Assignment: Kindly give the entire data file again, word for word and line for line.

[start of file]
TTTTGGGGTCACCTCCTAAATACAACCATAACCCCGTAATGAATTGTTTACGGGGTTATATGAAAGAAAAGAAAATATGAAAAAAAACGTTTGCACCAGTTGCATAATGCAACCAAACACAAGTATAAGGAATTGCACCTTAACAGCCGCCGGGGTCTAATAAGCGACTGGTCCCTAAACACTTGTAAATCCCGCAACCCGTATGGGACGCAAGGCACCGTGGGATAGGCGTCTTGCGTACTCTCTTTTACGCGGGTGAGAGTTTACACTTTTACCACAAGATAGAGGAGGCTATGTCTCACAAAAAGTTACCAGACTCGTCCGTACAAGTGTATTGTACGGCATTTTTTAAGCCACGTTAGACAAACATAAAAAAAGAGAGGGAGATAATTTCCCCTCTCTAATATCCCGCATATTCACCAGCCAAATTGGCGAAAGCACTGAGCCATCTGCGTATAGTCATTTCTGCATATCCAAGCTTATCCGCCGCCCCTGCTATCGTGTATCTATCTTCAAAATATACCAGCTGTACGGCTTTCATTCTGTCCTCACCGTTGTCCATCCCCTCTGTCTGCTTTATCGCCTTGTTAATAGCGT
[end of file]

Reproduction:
TTTTGGGGTCACCTCCTAAATACAACCATAACCCCGTAATGAATTGTTTACGGGGTTATATGAAAGAAAAGAAAATATGAAAAAAAACGTTTGCACCAGTTGCATAATGCAACCAAACACAAGTATAAGGAATTGCACCTTAACAGCCGCCGGGGTCTAATAAGCGACTGGTCCCTAAACACTTGTAAATCCCGCAACCCGTATGGGACGCAAGGCACCGTGGGATAGGCGTCTTGCGTACTCTCTTTTACGCGGGTGAGAGTTTACACTTTTACCACAAGATAGAGGAGGCTATGTCTCACAAAAAGTTACCAGACTCGTCCGTACAAGTGTATTGTACGGCATTTTTTAAGCCACGTTAGACAAACATAAAAAAAGAGAGGGAGATAATTTCCCCTCTCTAATATCCCGCATATTCACCAGCCAAATTGGCGAAAGCACTGAGCCATCTGCGTATAGTCATTTCTGCATATCCAAGCTTATCCGCCGCCCCTGCTATCGTGTATCTATCTTCAAAATATACCAGCTGTACGGCTTTCATTCTGTCCTCACCGTTGTCCATCCCCTCTGTCTGCTTTATCGCCTTGTTAATAGCGT